Tuesday, August 22, 2006
# Posted 10:38 PM by Ariel David Adesnik
As you might guess, OxBlog is not fond of such melodramatic stunts. If a nickel can do that much good, don't send it to me. Send it to some kid in Africa. But UNICEF anticipated this sort of skeptical response. When you take the card out of the envelope, you see a small message that says:
As a sign of your support, please return this nickel with your contribution -- it might be enough to save a child's life!Well that's just another stunt. The minimum suggested donation is $25, or 500 nickels. Sending back the one they gave your is irrelevant.
But I didn't put up this post just because I feel like taking cheapshots at a UN agency. (That's what all my other posts are for!) Actually, I'm sort of curious whether you really can save a life for a nickel. Here's how the UNICEF letter to potential donors begins:
Dear Friend of the U.S. Fund for UNICEF,However, many parents in the developing world don't have that option:
All they can do is hold their sick child in their arms...I'm sorry. All I can think of is Sally Struthers crying. This letter is a parody of itself.
But what about the real issue here? If kids are dying, shouldn't we forgive a little melodrama on the part of the fundraisers?
Personally, I'm a little skeptical. Even in the poorest countries in the world, where citizens live on the equivalent of just one dollar a day, parents should be able to afford 5 cents to save their children's live or perhaps even 50 cents to immunize them.
Something here just doesn't add up. Here's how the UNICEF letter explains one of its numbers:
Your gift of $25 could provide over 400 packets of Oral Rehydration Salts to families in areas with unsafe water supplies. And each one of these ORS packets -- costing only 6 cents could save a child's life.As a disciple of the free market, I have to wonder why, if these packets only cost 6 cents, some indigenous entrepreneur hasn't already marketed them to desperate parents for 7 or 8 cents.
Yes, my language is cold-hearted. But only to make a point: that UNICEF isn't telling us the whole story. Something is preventing parents from taking care of their children. A civil war? A dictatorship? Widespread corruption? All of these are fairly common in the developing world and, I suspect, probably raise the actual cost of delivering hydration salts to far in excess of 6 cents per packet.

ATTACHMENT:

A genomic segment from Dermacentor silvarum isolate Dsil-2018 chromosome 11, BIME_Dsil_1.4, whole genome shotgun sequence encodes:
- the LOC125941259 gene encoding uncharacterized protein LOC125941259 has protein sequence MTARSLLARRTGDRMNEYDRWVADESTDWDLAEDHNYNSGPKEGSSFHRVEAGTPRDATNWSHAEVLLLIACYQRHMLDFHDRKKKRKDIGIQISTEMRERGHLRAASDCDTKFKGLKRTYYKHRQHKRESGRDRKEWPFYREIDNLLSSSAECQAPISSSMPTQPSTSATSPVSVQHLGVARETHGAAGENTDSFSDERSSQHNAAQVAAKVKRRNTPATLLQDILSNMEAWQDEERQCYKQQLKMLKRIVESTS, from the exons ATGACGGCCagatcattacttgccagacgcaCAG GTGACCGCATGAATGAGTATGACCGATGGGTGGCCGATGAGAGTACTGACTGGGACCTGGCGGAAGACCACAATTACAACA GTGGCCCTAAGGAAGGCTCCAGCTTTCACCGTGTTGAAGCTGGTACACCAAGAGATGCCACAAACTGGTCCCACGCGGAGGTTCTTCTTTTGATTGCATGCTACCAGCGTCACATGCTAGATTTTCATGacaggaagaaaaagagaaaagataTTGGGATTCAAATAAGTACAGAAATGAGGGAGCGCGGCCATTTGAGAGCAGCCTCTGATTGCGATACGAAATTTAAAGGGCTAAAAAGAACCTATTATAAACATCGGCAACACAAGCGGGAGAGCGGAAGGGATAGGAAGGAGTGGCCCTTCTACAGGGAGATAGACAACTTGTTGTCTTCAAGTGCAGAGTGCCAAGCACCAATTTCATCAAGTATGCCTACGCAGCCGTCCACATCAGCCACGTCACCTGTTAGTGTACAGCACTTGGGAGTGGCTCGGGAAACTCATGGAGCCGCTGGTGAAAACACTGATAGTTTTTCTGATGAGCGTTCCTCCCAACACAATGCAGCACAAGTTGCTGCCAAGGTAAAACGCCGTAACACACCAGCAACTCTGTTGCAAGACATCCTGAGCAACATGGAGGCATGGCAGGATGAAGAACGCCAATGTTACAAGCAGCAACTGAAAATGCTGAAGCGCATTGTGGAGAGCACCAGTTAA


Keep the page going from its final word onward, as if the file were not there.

Speaking more broadly, UNICEF's rhetoric encapsulates what is wrong with old-school thinking about development. The experts used to think that if had enough money you could solve any problem. Yet social pathologies often defy economic medicine. Now the challenge is to understand how the system as a whole operates.
But I'd like to hear what you think about UNICEF. Do you give them money? Do you know of any reports or articles about the accuracy of their advertisements? Have they accomplished as much they say? I'm curious. (5) opinions -- Add your opinion
when I worked in Africa, the government helped in the cost of measles vaccine. It cost $1 a dose, and they sold it to us for 30cents. We split it in three and gave it and asked the moms to contribute five cents. Some didn't have the five cents (they could work in our hospital garden, or brew beer and sell it, or do odd jobs, so it wasn't poverty.) So yes, five cents could "save" a child' Five cents would buy a yeast extract that when mixed with sugar and vitamins and let sit for 24 hours would result in a high protein drink for malnourised children. We "sold" it at baby clinic, and the schools gave a drink of it to their students.
The problem with the five cents is overhead. If you want to check the money gets to the poor, it takes a lot of honesty and supervision.
And supervisors, even if they are nuns with vows of poverty, have to eat and drink and drive a car.
Well, if five cents is all it takes, then Warren Buffett's contribution alone has saved the whole world many times over.
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